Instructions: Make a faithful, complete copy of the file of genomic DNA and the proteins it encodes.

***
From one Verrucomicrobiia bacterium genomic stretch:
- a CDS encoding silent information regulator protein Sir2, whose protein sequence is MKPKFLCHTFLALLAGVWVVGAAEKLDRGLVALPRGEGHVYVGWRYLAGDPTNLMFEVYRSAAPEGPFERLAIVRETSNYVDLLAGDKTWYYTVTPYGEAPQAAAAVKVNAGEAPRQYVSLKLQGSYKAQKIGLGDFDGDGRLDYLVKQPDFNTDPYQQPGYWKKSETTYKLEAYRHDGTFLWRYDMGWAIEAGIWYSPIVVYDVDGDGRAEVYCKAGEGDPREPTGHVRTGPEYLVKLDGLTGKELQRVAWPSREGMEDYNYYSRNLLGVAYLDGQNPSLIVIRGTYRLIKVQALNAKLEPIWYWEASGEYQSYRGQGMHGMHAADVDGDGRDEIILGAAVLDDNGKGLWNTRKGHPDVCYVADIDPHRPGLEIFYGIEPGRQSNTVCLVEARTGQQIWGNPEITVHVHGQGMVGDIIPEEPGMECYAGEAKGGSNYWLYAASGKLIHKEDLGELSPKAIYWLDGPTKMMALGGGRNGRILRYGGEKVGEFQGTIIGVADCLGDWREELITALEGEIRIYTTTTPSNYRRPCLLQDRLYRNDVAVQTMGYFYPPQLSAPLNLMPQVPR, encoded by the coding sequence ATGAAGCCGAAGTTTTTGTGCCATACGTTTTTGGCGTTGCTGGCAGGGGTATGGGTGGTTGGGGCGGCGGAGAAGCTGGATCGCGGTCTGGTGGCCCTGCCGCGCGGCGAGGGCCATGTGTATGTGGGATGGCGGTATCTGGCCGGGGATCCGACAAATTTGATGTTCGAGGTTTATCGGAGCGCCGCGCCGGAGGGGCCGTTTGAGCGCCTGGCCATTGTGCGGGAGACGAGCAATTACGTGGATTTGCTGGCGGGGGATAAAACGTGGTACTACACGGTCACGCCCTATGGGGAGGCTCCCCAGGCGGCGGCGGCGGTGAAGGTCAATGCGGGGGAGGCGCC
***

From one Verrucomicrobiia bacterium genomic stretch:
- a CDS encoding silent information regulator protein Sir2, whose protein sequence is MKPKFLCHTFLALLAGVWVVGAAEKLDRGLVALPRGEGHVYVGWRYLAGDPTNLMFEVYRSAAPEGPFERLAIVRETSNYVDLLAGDKTWYYTVTPYGEAPQAAAAVKVNAGEAPRQYVSLKLQGSYKAQKIGLGDFDGDGRLDYLVKQPDFNTDPYQQPGYWKKSETTYKLEAYRHDGTFLWRYDMGWAIEAGIWYSPIVVYDVDGDGRAEVYCKAGEGDPREPTGHVRTGPEYLVKLDGLTGKELQRVAWPSREGMEDYNYYSRNLLGVAYLDGQNPSLIVIRGTYRLIKVQALNAKLEPIWYWEASGEYQSYRGQGMHGMHAADVDGDGRDEIILGAAVLDDNGKGLWNTRKGHPDVCYVADIDPHRPGLEIFYGIEPGRQSNTVCLVEARTGQQIWGNPEITVHVHGQGMVGDIIPEEPGMECYAGEAKGGSNYWLYAASGKLIHKEDLGELSPKAIYWLDGPTKMMALGGGRNGRILRYGGEKVGEFQGTIIGVADCLGDWREELITALEGEIRIYTTTTPSNYRRPCLLQDRLYRNDVAVQTMGYFYPPQLSAPLNLMPQVPR, encoded by the coding sequence ATGAAGCCGAAGTTTTTGTGCCATACGTTTTTGGCGTTGCTGGCAGGGGTATGGGTGGTTGGGGCGGCGGAGAAGCTGGATCGCGGTCTGGTGGCCCTGCCGCGCGGCGAGGGCCATGTGTATGTGGGATGGCGGTATCTGGCCGGGGATCCGACAAATTTGATGTTCGAGGTTTATCGGAGCGCCGCGCCGGAGGGGCCGTTTGAGCGCCTGGCCATTGTGCGGGAGACGAGCAATTACGTGGATTTGCTGGCGGGGGATAAAACGTGGTACTACACGGTCACGCCCTATGGGGAGGCTCCCCAGGCGGCGGCGGCGGTGAAGGTCAATGCGGGGGAGGCGCC